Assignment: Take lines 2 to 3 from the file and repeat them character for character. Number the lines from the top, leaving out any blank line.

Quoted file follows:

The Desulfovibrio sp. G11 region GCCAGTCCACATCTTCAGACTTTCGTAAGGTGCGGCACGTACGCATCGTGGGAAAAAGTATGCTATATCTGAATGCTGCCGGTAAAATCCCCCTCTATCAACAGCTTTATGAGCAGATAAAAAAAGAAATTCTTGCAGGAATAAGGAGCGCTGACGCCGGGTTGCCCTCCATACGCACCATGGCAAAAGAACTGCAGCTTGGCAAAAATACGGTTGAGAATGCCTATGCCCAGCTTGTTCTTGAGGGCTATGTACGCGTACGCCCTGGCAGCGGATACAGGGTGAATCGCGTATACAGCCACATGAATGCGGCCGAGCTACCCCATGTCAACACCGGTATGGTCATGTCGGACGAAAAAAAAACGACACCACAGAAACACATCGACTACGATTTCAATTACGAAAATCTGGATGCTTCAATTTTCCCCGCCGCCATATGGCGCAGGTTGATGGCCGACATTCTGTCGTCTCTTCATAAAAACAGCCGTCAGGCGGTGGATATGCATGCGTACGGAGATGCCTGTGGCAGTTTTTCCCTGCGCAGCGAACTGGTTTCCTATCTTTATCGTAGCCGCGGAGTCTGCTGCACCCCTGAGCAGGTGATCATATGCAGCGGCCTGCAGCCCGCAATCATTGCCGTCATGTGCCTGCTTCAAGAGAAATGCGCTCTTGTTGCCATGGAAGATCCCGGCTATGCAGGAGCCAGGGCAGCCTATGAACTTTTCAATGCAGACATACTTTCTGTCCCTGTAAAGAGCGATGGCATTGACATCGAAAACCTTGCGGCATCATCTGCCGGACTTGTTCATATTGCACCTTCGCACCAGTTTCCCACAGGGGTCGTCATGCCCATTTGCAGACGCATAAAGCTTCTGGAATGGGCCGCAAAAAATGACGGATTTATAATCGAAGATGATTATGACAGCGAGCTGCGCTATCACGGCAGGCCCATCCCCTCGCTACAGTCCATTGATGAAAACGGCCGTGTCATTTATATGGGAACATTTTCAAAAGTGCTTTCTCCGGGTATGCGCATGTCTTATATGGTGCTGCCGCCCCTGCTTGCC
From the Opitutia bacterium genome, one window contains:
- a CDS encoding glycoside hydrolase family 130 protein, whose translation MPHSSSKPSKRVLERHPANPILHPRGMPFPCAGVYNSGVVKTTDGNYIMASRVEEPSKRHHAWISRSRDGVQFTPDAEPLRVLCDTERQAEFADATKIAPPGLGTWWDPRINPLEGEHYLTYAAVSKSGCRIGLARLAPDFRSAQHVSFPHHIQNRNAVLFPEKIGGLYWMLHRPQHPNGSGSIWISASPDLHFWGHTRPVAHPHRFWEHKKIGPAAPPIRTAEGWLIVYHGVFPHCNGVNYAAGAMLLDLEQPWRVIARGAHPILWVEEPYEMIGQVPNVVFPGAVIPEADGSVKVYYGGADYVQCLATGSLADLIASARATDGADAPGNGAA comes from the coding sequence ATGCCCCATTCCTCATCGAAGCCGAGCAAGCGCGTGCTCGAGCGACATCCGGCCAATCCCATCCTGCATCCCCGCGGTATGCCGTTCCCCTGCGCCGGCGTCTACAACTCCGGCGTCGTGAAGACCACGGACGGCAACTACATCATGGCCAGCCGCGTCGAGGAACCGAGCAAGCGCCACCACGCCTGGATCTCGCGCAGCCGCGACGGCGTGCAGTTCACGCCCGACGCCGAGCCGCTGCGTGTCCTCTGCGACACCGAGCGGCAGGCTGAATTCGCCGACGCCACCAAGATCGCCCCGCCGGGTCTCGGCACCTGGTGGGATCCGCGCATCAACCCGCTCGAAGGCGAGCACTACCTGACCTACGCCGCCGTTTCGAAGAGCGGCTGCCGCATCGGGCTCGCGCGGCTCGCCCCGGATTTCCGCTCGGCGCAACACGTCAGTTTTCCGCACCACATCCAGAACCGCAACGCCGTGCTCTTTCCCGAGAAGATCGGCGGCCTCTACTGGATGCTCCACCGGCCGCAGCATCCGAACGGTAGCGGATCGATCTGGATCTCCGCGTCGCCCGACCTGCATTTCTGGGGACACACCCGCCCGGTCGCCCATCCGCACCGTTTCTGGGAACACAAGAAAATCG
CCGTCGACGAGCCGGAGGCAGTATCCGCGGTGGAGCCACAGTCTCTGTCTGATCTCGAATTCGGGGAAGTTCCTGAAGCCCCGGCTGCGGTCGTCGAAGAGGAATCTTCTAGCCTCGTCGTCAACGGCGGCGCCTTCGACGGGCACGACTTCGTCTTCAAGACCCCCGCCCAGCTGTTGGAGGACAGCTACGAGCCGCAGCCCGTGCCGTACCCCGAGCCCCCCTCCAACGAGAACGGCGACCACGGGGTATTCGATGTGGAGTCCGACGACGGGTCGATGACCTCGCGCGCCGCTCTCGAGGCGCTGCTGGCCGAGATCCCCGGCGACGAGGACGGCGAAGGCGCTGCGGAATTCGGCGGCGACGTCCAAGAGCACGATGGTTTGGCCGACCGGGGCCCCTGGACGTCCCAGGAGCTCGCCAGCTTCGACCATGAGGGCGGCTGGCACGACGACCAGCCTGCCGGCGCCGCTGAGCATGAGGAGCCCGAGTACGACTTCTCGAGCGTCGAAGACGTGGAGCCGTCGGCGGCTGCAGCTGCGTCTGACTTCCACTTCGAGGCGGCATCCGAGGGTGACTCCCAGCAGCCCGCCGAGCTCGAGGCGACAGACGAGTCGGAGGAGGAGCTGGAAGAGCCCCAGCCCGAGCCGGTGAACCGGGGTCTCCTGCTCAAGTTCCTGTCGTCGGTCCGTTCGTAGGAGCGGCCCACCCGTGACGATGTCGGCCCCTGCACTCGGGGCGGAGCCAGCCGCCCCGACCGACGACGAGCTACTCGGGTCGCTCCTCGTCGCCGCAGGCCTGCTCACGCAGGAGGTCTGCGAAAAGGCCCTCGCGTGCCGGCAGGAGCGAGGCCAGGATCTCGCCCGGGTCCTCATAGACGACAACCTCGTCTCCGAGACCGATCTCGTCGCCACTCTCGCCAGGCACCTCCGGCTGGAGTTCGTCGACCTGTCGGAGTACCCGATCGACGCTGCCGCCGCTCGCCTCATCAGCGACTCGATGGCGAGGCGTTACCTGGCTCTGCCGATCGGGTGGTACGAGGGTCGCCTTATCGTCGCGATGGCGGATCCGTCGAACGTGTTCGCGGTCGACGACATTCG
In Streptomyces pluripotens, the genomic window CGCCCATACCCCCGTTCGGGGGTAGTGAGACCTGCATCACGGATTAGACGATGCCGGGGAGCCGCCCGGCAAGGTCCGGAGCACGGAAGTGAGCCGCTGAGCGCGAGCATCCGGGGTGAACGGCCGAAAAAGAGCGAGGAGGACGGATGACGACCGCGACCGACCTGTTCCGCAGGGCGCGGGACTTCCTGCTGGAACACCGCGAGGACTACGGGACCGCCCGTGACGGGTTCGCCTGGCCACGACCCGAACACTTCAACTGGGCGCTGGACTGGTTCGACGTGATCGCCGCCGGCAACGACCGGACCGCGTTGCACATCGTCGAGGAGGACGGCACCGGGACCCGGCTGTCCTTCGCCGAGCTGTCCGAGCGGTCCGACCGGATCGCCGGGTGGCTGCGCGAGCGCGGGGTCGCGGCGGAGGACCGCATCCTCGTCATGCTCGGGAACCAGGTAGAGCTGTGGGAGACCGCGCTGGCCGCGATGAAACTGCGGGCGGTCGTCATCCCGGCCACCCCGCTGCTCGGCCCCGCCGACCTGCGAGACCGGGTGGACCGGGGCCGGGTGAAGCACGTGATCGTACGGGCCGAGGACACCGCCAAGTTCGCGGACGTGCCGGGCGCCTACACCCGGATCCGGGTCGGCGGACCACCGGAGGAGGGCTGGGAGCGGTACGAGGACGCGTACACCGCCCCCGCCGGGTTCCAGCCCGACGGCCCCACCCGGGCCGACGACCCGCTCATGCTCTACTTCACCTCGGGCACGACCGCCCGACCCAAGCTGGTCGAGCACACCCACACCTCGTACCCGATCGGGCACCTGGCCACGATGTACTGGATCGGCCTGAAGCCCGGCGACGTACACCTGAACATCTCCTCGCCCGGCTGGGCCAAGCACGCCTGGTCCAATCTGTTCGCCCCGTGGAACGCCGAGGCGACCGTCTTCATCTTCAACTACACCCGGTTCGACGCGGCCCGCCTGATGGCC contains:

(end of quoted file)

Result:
From the Opitutia bacterium genome, one window contains:
- a CDS encoding glycoside hydrolase family 130 protein, whose translation MPHSSSKPSKRVLERHPANPILHPRGMPFPCAGVYNSGVVKTTDGNYIMASRVEEPSKRHHAWISRSRDGVQFTPDAEPLRVLCDTERQAEFADATKIAPPGLGTWWDPRINPLEGEHYLTYAAVSKSGCRIGLARLAPDFRSAQHVSFPHHIQNRNAVLFPEKIGGLYWMLHRPQHPNGSGSIWISASPDLHFWGHTRPVAHPHRFWEHKKIGPAAPPIRTAEGWLIVYHGVFPHCNGVNYAAGAMLLDLEQPWRVIARGAHPILWVEEPYEMIGQVPNVVFPGAVIPEADGSVKVYYGGADYVQCLATGSLADLIASARATDGADAPGNGAA comes from the coding sequence ATGCCCCATTCCTCATCGAAGCCGAGCAAGCGCGTGCTCGAGCGACATCCGGCCAATCCCATCCTGCATCCCCGCGGTATGCCGTTCCCCTGCGCCGGCGTCTACAACTCCGGCGTCGTGAAGACCACGGACGGCAACTACATCATGGCCAGCCGCGTCGAGGAACCGAGCAAGCGCCACCACGCCTGGATCTCGCGCAGCCGCGACGGCGTGCAGTTCACGCCCGACGCCGAGCCGCTGCGTGTCCTCTGCGACACCGAGCGGCAGGCTGAATTCGCCGACGCCACCAAGATCGCCCCGCCGGGTCTCGGCACCTGGTGGGATCCGCGCATCAACCCGCTCGAAGGCGAGCACTACCTGACCTACGCCGCCGTTTCGAAGAGCGGCTGCCGCATCGGGCTCGCGCGGCTCGCCCCGGATTTCCGCTCGGCGCAACACGTCAGTTTTCCGCACCACATCCAGAACCGCAACGCCGTGCTCTTTCCCGAGAAGATCGGCGGCCTCTACTGGATGCTCCACCGGCCGCAGCATCCGAACGGTAGCGGATCGATCTGGATCTCCGCGTCGCCCGACCTGCATTTCTGGGGACACACCCGCCCGGTCGCCCATCCGCACCGTTTCTGGGAACACAAGAAAATCG